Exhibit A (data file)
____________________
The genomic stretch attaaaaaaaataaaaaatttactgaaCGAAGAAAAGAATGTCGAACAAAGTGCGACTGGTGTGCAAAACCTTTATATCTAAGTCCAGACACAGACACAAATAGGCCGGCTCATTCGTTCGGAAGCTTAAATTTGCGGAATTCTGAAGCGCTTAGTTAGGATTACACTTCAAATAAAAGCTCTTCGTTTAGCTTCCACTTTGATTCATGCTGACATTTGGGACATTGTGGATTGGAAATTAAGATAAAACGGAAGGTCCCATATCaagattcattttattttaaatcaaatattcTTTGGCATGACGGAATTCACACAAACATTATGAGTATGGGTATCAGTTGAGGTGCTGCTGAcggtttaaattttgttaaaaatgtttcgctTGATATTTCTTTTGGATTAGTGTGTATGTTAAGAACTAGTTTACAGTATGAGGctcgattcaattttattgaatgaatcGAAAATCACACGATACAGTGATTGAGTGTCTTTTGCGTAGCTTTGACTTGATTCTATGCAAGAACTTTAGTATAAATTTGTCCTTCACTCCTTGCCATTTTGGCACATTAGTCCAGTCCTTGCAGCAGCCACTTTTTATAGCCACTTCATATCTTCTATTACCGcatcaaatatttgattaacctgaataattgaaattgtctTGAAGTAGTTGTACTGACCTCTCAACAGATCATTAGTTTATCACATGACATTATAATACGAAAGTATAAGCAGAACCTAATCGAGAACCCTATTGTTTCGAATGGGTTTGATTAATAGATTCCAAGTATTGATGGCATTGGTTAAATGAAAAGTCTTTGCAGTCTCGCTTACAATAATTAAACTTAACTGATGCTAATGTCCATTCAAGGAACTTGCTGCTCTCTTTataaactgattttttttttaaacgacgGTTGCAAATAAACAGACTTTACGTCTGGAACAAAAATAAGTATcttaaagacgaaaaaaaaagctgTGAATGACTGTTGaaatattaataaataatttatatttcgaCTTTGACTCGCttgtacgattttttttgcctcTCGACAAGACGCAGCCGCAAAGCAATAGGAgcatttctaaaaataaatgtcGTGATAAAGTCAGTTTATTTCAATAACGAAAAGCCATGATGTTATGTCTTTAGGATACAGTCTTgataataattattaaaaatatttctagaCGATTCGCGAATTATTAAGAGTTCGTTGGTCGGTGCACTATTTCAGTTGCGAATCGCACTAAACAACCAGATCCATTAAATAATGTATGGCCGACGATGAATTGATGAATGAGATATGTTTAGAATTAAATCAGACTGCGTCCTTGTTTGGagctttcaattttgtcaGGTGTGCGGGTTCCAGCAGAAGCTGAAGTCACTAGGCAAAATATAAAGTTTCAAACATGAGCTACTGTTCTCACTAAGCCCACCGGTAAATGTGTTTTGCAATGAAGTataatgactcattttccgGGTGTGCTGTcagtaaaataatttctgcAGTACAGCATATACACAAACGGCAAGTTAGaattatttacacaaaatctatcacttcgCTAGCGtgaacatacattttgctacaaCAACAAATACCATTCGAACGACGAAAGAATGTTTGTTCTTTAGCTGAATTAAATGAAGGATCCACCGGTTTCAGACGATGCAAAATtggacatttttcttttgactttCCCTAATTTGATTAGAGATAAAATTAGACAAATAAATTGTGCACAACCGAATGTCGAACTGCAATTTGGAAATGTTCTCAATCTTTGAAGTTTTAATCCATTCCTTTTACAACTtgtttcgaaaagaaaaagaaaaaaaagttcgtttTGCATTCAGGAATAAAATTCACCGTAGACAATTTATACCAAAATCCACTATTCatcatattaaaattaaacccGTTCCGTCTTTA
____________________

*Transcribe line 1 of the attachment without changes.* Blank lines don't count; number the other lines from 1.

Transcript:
The genomic stretch attaaaaaaaataaaaaatttactgaaCGAAGAAAAGAATGTCGAACAAAGTGCGACTGGTGTGCAAAACCTTTATATCTAAGTCCAGACACAGACACAAATAGGCCGGCTCATTCGTTCGGAAGCTTAAATTTGCGGAATTCTGAAGCGCTTAGTTAGGATTACACTTCAAATAAAAGCTCTTCGTTTAGCTTCCACTTTGATTCATGCTGACATTTGGGACATTGTGGATTGGAAATTAAGATAAAACGGAAGGTCCCATATCaagattcattttattttaaatcaaatattcTTTGGCATGACGGAATTCACACAAACATTATGAGTATGGGTATCAGTTGAGGTGCTGCTGAcggtttaaattttgttaaaaatgtttcgctTGATATTTCTTTTGGATTAGTGTGTATGTTAAGAACTAGTTTACAGTATGAGGctcgattcaattttattgaatgaatcGAAAATCACACGATACAGTGATTGAGTGTCTTTTGCGTAGCTTTGACTTGATTCTATGCAAGAACTTTAGTATAAATTTGTCCTTCACTCCTTGCCATTTTGGCACATTAGTCCAGTCCTTGCAGCAGCCACTTTTTATAGCCACTTCATATCTTCTATTACCGcatcaaatatttgattaacctgaataattgaaattgtctTGAAGTAGTTGTACTGACCTCTCAACAGATCATTAGTTTATCACATGACATTATAATACGAAAGTATAAGCAGAACCTAATCGAGAACCCTATTGTTTCGAATGGGTTTGATTAATAGATTCCAAGTATTGATGGCATTGGTTAAATGAAAAGTCTTTGCAGTCTCGCTTACAATAATTAAACTTAACTGATGCTAATGTCCATTCAAGGAACTTGCTGCTCTCTTTataaactgattttttttttaaacgacgGTTGCAAATAAACAGACTTTACGTCTGGAACAAAAATAAGTATcttaaagacgaaaaaaaaagctgTGAATGACTGTTGaaatattaataaataatttatatttcgaCTTTGACTCGCttgtacgattttttttgcctcTCGACAAGACGCAGCCGCAAAGCAATAGGAgcatttctaaaaataaatgtcGTGATAAAGTCAGTTTATTTCAATAACGAAAAGCCATGATGTTATGTCTTTAGGATACAGTCTTgataataattattaaaaatatttctagaCGATTCGCGAATTATTAAGAGTTCGTTGGTCGGTGCACTATTTCAGTTGCGAATCGCACTAAACAACCAGATCCATTAAATAATGTATGGCCGACGATGAATTGATGAATGAGATATGTTTAGAATTAAATCAGACTGCGTCCTTGTTTGGagctttcaattttgtcaGGTGTGCGGGTTCCAGCAGAAGCTGAAGTCACTAGGCAAAATATAAAGTTTCAAACATGAGCTACTGTTCTCACTAAGCCCACCGGTAAATGTGTTTTGCAATGAAGTataatgactcattttccgGGTGTGCTGTcagtaaaataatttctgcAGTACAGCATATACACAAACGGCAAGTTAGaattatttacacaaaatctatcacttcgCTAGCGtgaacatacattttgctacaaCAACAAATACCATTCGAACGACGAAAGAATGTTTGTTCTTTAGCTGAATTAAATGAAGGATCCACCGGTTTCAGACGATGCAAAATtggacatttttcttttgactttCCCTAATTTGATTAGAGATAAAATTAGACAAATAAATTGTGCACAACCGAATGTCGAACTGCAATTTGGAAATGTTCTCAATCTTTGAAGTTTTAATCCATTCCTTTTACAACTtgtttcgaaaagaaaaagaaaaaaaagttcgtttTGCATTCAGGAATAAAATTCACCGTAGACAATTTATACCAAAATCCACTATTCatcatattaaaattaaacccGTTCCGTCTTTA